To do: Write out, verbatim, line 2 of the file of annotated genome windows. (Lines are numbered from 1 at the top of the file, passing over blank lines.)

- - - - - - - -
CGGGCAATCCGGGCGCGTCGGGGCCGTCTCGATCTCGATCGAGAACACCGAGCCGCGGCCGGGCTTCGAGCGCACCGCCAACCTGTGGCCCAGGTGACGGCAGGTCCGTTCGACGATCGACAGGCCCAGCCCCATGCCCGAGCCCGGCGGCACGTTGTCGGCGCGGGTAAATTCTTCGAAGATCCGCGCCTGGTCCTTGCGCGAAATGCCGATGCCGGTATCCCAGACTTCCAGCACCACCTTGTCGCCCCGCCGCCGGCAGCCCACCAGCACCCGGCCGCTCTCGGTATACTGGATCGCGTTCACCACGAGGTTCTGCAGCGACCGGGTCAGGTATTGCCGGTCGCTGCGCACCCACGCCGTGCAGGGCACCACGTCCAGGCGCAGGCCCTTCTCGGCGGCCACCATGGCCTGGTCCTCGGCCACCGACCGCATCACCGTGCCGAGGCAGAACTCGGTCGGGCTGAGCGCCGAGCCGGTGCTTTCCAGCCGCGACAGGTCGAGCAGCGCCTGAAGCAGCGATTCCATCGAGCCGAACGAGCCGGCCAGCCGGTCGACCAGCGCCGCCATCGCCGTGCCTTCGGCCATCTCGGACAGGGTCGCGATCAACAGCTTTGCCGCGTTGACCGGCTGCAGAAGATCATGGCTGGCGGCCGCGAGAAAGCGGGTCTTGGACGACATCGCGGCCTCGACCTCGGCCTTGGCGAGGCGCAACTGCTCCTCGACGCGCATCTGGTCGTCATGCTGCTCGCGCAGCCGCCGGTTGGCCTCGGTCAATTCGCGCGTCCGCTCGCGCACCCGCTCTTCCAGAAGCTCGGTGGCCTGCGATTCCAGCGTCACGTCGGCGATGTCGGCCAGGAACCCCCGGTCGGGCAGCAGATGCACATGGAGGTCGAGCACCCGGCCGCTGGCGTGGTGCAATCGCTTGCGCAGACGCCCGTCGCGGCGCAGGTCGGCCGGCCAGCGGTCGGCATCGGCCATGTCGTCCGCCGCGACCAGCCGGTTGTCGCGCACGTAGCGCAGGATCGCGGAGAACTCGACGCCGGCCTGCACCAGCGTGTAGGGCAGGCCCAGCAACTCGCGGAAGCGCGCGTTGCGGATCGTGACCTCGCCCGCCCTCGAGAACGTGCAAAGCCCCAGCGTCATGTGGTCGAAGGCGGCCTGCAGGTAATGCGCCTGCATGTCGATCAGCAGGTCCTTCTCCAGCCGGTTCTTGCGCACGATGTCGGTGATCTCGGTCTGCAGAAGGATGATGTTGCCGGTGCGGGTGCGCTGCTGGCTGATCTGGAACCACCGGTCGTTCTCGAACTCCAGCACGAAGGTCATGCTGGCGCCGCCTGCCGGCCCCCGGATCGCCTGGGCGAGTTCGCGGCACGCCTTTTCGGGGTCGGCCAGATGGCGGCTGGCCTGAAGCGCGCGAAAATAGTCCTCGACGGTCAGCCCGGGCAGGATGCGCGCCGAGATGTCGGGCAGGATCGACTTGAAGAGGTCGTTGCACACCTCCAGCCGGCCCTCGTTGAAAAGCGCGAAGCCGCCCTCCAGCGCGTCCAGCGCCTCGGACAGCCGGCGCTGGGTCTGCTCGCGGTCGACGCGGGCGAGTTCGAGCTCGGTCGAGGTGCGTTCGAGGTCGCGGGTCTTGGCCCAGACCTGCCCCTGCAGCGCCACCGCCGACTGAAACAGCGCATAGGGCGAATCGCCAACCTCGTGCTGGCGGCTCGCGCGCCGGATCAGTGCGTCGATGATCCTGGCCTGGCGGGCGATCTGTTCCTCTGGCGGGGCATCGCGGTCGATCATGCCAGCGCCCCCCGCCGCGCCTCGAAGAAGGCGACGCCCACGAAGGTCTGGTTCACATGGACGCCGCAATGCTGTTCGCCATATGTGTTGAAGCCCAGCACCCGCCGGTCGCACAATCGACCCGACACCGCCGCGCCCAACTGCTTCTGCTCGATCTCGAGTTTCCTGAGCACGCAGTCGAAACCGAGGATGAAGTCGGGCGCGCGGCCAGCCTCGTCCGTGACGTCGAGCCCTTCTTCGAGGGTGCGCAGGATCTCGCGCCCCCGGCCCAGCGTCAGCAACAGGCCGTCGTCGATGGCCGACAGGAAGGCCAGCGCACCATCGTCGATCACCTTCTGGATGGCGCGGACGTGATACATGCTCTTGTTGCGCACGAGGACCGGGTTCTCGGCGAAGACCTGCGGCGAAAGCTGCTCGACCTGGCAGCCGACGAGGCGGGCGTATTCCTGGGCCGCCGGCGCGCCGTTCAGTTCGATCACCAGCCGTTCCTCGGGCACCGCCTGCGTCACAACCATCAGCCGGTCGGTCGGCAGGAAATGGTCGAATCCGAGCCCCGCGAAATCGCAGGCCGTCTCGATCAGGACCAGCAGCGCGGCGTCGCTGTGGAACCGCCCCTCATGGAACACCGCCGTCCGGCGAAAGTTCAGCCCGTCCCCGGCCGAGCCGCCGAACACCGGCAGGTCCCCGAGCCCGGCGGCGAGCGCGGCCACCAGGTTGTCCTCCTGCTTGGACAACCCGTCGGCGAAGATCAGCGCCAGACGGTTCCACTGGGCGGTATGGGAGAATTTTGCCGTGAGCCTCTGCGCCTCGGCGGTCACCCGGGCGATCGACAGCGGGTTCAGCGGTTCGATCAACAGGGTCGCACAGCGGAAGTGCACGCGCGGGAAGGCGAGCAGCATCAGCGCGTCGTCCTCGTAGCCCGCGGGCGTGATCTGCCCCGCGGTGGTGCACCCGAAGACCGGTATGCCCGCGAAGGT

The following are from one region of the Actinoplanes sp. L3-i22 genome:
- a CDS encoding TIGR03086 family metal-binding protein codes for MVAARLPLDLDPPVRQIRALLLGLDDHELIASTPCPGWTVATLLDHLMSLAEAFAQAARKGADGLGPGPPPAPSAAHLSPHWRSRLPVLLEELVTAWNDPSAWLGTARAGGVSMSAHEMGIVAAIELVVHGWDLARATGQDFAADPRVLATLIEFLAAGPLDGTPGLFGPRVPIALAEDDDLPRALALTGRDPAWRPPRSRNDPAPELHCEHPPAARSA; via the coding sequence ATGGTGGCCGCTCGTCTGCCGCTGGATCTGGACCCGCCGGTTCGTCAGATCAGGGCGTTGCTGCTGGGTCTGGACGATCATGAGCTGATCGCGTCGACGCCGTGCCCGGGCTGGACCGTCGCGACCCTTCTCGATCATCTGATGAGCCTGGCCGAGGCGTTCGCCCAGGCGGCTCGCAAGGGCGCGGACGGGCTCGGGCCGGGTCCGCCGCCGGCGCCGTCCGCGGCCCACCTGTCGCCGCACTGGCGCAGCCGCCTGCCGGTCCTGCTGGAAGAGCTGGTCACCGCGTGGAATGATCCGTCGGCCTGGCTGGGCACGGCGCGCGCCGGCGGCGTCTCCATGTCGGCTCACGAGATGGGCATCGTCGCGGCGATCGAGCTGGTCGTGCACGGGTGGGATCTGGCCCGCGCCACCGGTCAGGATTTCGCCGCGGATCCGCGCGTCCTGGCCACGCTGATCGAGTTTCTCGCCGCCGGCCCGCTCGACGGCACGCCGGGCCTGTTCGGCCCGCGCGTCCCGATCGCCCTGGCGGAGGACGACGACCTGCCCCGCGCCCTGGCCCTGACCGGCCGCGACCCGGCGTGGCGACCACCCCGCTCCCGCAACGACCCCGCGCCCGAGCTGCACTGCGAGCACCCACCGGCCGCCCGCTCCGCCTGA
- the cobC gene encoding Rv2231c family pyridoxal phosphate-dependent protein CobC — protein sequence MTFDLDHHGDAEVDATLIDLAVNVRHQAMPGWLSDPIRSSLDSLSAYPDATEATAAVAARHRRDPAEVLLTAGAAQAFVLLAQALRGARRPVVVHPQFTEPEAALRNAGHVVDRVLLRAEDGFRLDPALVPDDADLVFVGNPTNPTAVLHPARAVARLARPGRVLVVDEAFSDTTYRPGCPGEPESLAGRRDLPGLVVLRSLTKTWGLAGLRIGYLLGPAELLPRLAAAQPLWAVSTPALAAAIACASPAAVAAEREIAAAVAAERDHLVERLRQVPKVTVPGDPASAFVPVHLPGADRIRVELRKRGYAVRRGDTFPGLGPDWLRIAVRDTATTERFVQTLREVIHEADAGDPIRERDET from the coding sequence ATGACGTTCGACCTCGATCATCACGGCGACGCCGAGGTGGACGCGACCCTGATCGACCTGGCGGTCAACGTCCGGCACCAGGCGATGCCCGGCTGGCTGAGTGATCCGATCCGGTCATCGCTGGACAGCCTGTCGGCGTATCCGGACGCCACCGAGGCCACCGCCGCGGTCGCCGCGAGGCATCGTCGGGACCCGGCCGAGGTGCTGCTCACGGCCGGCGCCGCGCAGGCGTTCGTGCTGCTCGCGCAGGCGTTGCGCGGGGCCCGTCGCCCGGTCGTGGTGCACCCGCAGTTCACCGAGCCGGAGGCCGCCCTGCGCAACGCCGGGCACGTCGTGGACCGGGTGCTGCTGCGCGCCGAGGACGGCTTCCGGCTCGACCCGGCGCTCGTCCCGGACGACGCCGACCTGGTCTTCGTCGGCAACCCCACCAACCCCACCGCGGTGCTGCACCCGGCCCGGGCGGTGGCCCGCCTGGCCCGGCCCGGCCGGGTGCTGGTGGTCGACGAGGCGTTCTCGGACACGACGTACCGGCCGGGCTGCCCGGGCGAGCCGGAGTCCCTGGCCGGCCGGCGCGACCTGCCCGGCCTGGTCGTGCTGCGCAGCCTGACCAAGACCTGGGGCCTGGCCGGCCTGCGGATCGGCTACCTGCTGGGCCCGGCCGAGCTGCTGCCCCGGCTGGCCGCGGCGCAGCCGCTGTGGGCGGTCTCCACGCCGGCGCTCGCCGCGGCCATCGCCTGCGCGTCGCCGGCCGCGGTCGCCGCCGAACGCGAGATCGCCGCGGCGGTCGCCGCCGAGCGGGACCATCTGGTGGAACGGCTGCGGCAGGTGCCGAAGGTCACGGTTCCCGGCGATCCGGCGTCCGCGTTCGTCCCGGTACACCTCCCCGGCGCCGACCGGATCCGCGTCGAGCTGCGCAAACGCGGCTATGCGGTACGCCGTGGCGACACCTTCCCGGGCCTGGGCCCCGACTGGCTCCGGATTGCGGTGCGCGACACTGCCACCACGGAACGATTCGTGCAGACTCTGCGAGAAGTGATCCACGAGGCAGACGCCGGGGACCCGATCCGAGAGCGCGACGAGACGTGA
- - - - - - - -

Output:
The following are from one region of the Actinoplanes sp. L3-i22 genome: